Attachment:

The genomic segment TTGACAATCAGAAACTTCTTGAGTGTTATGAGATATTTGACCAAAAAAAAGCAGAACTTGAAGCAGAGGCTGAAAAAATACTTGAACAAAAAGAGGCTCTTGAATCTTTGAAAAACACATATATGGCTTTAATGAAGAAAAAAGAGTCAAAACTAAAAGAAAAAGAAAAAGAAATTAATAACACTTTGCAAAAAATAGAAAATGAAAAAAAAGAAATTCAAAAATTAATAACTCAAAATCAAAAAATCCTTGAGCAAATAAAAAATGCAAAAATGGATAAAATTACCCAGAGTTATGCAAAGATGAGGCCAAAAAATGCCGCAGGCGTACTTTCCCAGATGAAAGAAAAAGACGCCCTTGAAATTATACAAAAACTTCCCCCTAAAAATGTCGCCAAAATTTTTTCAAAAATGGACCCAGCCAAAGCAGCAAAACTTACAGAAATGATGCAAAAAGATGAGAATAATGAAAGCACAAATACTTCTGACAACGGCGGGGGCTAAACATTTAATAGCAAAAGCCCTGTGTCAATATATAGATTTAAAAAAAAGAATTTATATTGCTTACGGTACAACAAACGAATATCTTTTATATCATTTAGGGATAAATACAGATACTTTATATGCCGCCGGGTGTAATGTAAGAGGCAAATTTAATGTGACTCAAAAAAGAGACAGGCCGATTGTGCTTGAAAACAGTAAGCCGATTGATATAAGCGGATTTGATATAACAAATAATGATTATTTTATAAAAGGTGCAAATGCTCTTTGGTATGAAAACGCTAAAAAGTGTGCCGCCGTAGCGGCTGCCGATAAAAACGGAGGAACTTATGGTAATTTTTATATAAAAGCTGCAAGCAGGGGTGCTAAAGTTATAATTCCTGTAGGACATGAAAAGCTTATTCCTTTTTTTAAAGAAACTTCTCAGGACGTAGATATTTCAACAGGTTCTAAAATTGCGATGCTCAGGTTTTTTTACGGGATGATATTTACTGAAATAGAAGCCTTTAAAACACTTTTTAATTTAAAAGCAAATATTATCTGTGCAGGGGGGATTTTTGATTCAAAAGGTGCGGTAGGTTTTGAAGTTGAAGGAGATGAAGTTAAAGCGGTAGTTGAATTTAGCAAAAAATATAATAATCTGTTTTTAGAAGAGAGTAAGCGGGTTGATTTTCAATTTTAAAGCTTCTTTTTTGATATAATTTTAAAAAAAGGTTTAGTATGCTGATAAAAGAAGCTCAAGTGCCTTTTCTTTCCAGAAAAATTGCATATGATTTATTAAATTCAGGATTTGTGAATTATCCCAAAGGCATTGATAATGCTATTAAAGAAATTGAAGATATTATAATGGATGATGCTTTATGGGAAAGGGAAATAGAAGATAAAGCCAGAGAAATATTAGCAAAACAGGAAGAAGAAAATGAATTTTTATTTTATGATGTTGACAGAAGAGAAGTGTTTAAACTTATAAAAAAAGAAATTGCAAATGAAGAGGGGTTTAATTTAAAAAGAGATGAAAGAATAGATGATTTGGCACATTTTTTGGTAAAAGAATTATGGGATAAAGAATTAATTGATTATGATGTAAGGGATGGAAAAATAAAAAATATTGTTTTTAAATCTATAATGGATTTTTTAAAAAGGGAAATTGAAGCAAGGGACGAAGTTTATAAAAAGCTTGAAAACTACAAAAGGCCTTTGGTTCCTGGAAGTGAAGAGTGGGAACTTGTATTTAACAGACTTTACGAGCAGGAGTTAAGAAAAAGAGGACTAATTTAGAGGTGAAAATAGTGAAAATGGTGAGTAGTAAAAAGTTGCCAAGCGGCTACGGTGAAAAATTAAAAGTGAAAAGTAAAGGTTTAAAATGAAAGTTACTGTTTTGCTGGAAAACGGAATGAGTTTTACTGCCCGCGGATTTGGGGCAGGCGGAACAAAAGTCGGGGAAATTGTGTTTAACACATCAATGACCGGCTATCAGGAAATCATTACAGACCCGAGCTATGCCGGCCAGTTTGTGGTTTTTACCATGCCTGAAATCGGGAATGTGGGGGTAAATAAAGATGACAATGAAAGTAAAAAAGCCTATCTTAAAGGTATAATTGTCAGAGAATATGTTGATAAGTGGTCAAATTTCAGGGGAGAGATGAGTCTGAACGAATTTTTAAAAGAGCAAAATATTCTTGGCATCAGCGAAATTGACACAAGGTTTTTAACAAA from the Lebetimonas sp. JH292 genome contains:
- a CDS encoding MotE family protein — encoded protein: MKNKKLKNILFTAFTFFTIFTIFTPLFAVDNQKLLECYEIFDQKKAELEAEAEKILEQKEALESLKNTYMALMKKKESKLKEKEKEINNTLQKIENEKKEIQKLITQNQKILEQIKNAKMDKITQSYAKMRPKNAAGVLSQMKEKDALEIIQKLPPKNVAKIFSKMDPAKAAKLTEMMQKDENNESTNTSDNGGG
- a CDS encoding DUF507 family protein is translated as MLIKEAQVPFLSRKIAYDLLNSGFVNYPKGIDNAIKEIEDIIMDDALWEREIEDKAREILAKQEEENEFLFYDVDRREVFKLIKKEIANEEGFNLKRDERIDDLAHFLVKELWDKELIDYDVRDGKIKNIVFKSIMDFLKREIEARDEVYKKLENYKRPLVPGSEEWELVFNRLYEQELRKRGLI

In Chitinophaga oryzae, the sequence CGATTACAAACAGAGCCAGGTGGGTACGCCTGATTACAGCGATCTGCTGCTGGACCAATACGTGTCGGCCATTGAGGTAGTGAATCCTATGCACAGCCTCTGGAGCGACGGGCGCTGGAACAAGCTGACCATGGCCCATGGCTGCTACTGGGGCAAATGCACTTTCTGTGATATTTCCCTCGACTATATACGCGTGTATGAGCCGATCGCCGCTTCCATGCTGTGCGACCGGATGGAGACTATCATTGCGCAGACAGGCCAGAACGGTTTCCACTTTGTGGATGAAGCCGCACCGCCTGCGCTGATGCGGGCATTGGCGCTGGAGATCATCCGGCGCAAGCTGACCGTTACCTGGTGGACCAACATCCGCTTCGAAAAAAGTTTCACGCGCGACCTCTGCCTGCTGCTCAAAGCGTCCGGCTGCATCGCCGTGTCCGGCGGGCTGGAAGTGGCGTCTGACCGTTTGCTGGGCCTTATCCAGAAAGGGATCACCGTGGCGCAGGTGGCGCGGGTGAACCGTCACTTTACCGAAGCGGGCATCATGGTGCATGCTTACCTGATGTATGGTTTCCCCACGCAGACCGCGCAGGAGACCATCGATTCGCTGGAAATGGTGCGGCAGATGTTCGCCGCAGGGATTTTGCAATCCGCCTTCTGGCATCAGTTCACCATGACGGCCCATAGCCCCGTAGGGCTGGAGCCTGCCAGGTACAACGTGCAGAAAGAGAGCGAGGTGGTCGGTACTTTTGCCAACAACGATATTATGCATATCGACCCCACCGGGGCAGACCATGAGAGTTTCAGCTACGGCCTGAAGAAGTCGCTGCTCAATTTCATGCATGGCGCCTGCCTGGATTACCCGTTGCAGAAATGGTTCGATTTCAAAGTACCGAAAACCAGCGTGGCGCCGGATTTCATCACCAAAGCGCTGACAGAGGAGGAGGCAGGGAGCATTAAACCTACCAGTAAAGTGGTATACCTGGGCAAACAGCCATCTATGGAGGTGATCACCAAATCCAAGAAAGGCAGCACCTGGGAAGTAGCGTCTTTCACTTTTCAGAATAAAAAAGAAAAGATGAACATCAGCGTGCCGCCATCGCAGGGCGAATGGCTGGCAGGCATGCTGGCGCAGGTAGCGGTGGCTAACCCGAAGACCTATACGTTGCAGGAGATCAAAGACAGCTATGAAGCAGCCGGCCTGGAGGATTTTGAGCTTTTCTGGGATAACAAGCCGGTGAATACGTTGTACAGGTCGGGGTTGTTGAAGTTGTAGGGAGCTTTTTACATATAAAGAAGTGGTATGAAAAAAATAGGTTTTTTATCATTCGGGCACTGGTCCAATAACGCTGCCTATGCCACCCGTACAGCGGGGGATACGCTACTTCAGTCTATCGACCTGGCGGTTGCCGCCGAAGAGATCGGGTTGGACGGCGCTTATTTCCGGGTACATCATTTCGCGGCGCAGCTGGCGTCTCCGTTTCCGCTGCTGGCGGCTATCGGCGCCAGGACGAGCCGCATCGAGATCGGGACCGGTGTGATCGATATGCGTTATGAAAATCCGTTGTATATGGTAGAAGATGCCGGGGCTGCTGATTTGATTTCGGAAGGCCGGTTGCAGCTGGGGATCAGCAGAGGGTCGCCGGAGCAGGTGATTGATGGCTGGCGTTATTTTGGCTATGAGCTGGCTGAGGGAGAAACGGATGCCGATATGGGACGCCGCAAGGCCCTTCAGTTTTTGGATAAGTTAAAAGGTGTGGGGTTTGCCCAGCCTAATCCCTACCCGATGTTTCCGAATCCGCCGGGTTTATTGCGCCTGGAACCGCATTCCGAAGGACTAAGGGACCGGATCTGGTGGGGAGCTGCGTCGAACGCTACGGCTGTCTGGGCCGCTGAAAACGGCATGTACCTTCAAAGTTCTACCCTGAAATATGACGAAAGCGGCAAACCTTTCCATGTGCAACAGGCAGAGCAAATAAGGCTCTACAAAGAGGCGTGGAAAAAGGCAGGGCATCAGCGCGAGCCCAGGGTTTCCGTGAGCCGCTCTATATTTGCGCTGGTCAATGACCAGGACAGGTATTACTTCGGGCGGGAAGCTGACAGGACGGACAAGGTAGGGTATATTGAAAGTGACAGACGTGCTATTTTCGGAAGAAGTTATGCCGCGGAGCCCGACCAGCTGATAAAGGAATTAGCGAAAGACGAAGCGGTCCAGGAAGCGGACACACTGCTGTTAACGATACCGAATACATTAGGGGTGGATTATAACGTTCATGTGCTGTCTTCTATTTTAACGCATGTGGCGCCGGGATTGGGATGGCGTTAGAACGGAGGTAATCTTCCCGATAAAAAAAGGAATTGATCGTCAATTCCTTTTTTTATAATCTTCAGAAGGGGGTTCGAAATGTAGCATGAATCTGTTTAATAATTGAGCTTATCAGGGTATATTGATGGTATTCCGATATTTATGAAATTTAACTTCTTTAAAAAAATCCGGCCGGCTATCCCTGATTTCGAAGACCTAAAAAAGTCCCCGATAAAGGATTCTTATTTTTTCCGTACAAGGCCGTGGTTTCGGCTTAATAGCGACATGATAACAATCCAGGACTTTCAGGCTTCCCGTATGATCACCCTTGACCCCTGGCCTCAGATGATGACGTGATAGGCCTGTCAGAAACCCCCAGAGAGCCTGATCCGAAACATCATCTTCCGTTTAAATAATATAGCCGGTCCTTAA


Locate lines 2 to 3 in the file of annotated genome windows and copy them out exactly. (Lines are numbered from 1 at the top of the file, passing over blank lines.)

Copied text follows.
- a CDS encoding MotE family protein — encoded protein: MKNKKLKNILFTAFTFFTIFTIFTPLFAVDNQKLLECYEIFDQKKAELEAEAEKILEQKEALESLKNTYMALMKKKESKLKEKEKEINNTLQKIENEKKEIQKLITQNQKILEQIKNAKMDKITQSYAKMRPKNAAGVLSQMKEKDALEIIQKLPPKNVAKIFSKMDPAKAAKLTEMMQKDENNESTNTSDNGGG
- a CDS encoding DUF507 family protein is translated as MLIKEAQVPFLSRKIAYDLLNSGFVNYPKGIDNAIKEIEDIIMDDALWEREIEDKAREILAKQEEENEFLFYDVDRREVFKLIKKEIANEEGFNLKRDERIDDLAHFLVKELWDKELIDYDVRDGKIKNIVFKSIMDFLKREIEARDEVYKKLENYKRPLVPGSEEWELVFNRLYEQELRKRGLI